The great yoga vs meat conversation is rearing up again – this time, in a New York Times dining section article called “When Chocolate and Chakras Collide.” It’s a look at the “yoga and foodies” trend currently sweeping through NY City studios, pushing boundaries (and buttons) by serving up meals with meat and wine after yoga class.  . It’s not a question of whether or not food belongs in the yoga studio, but whether bacon and a glass of Cabernet Sauvignon belong there, and it brings up lots of sensitive issues around yogic eating habits and ethics.

Calling his mission “yoga for the Everyman,” [yoga teacher] David Romanelli, 36, plays Grateful Dead songs during class, wears sweat pants rather than spandex, and has already experimented with offering chocolate truffles after chaturanga instruction. “It’s a way of getting people in the door,” he said in an interview. “The world is a better place if people do yoga. And if they come because chocolate or wine is involved, I’m fine with it.”

The past decade has produced thousands of new foodies and new yogis, all interested in healthier bodies, clearer consciences and a greener planet. Inevitably, the overlap between the people who love to eat and the people who love to do eagle pose has grown. In 2007, a combination yoga studio and fine dining restaurant, Ubuntu, opened in Napa, Calif.

Yoga retreat centers now offer gourmet cooking classes and wine tastings; New York yogis trade tips about which nearby ashrams (Anand) and studios (Jivamukti) serve the best muffins.

But not everyone agrees that the lusty enjoyment of food and wine is compatible with yogic enlightenment. Yoga purists say that many foods — like wine and meat — are still off limits. Others, like Mr. Romanelli, say that anything goes, as long as it tastes good. The debate is exposing rich ores of resentment in the yoga world. [NY Times]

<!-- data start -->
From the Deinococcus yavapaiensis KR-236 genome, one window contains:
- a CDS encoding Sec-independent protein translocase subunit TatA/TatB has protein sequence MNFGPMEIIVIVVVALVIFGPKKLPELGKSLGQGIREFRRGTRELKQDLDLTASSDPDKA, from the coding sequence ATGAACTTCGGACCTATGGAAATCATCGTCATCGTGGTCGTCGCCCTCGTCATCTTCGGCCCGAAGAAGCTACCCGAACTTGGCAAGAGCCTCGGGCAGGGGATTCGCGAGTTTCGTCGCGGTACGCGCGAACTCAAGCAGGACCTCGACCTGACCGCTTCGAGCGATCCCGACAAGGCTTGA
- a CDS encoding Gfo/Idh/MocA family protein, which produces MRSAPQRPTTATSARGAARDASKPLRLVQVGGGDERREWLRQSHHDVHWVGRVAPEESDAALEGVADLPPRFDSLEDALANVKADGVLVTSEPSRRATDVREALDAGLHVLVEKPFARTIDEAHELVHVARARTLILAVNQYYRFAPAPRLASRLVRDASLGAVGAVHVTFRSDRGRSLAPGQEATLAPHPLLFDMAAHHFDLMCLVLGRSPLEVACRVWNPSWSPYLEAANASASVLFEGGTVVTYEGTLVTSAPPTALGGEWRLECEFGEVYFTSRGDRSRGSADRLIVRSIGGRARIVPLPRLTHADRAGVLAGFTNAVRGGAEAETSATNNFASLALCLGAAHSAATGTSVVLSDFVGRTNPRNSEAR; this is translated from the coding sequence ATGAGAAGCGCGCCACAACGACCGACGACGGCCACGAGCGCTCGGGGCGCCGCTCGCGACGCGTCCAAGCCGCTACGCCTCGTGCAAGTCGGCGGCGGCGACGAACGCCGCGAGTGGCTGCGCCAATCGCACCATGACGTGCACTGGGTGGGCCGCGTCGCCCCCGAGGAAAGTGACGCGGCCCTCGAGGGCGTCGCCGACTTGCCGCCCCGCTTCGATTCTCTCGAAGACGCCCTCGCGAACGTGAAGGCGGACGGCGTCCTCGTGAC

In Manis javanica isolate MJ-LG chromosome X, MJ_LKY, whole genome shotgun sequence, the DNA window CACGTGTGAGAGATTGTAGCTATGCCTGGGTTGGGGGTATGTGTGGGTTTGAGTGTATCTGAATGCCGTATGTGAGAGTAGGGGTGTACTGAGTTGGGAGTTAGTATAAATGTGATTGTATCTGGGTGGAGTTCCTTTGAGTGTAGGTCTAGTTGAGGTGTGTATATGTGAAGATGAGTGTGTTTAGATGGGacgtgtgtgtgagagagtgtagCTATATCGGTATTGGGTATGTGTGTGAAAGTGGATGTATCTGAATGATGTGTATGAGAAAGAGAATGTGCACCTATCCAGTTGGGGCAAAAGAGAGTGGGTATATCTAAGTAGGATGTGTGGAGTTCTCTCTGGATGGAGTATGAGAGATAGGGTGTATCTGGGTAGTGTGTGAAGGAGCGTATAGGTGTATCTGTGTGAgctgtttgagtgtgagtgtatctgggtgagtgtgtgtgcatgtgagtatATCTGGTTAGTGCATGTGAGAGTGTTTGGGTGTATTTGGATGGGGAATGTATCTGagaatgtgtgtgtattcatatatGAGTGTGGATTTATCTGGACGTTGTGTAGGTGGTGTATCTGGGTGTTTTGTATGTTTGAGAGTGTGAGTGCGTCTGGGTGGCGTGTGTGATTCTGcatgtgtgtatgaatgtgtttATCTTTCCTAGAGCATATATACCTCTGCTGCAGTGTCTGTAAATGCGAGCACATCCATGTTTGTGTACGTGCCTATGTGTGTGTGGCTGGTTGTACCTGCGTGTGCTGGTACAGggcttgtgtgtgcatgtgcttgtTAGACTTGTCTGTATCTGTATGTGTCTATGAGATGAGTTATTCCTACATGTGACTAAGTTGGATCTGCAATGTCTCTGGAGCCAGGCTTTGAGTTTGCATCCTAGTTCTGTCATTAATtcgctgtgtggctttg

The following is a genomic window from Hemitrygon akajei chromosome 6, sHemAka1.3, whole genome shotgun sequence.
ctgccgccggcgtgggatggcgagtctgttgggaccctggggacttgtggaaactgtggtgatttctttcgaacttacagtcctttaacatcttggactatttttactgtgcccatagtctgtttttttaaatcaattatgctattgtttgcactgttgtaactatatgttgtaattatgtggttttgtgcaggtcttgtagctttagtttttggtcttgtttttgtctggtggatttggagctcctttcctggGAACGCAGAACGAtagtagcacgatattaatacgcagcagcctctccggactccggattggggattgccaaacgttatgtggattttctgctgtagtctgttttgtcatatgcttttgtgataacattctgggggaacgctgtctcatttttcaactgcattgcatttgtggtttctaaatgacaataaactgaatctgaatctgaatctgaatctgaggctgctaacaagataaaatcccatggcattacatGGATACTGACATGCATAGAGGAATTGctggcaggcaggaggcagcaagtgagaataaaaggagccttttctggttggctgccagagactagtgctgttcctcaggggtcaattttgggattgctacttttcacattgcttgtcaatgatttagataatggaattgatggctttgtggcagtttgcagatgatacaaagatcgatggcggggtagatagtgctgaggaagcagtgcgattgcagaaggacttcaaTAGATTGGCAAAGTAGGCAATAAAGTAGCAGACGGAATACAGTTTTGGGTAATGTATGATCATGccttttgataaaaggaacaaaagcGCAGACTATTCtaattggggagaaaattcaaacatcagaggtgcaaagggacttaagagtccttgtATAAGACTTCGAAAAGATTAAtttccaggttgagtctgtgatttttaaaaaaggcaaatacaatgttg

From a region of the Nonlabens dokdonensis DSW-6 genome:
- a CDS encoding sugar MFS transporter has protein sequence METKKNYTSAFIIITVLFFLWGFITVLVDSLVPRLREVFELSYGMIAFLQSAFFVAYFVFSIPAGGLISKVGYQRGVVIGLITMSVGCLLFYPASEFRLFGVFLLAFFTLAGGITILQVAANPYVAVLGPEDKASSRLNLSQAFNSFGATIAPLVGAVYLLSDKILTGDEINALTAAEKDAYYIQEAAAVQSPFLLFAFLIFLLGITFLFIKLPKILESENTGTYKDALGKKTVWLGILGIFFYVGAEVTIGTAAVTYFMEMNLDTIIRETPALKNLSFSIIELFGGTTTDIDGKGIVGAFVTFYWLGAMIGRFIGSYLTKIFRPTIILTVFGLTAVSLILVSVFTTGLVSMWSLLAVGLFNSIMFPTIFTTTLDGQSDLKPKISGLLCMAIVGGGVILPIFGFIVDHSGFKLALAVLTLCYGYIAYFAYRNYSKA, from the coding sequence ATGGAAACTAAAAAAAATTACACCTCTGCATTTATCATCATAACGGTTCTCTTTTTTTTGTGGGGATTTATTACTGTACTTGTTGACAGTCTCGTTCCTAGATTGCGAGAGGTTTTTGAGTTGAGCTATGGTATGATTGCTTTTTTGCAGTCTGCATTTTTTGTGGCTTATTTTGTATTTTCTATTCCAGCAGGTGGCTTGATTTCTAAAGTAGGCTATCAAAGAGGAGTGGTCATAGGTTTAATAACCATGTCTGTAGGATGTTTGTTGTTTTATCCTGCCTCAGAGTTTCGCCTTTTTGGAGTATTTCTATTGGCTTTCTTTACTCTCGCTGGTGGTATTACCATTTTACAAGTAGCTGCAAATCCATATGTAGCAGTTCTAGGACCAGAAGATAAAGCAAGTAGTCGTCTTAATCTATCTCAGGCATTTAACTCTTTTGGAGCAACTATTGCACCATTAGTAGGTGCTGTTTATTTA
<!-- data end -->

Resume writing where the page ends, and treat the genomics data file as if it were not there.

Dayna Macy, a managing editor at Yoga Journal, claims that the ethics and politics of food “is the hottest of all hot-button issues in yoga” (and we all know there are a lot of hot-button issues in yoga!). And it’s been coming up in public conversations quite a bit lately (as food, in general, has ~ and yoga, for that matter). Sadie Nardini wrote a provocative piece in the HuffPo last summer which brought forth a very irreverent and questioning stance. Even a new blog, Meat and Yoga, explores the relationship between two apparently contrary acts.

I have to admit that I fall into the ‘bacon and wine camp’ of yoga. I was vegetarian for 15 years – I stopped eating meat way before I started practicing yoga – and only recently reintroduced meat back into my diet on recommendation from my naturopath (and I never did stop drinking wine).  My meat consumption is moderate, only 3 or 4 times a week, usually chicken or fish (or bacon, but that’s only on weekends ~ and ohman, am I ever happy to have bacon back in my life!) and I don’t eat red meat or processed meat.

It’s no wonder that I align myself with the “left-handed” path of Tantra, of all the different yoga traditions. What I find fascinating about this debate is that it’s such a collision between tradition and modernity. Where do you align yourself? Is enjoying a little meat and wine with compatible with yogic enlightenment? Have you ever felt judged for your eating habits? Let’s hear what you have to say!

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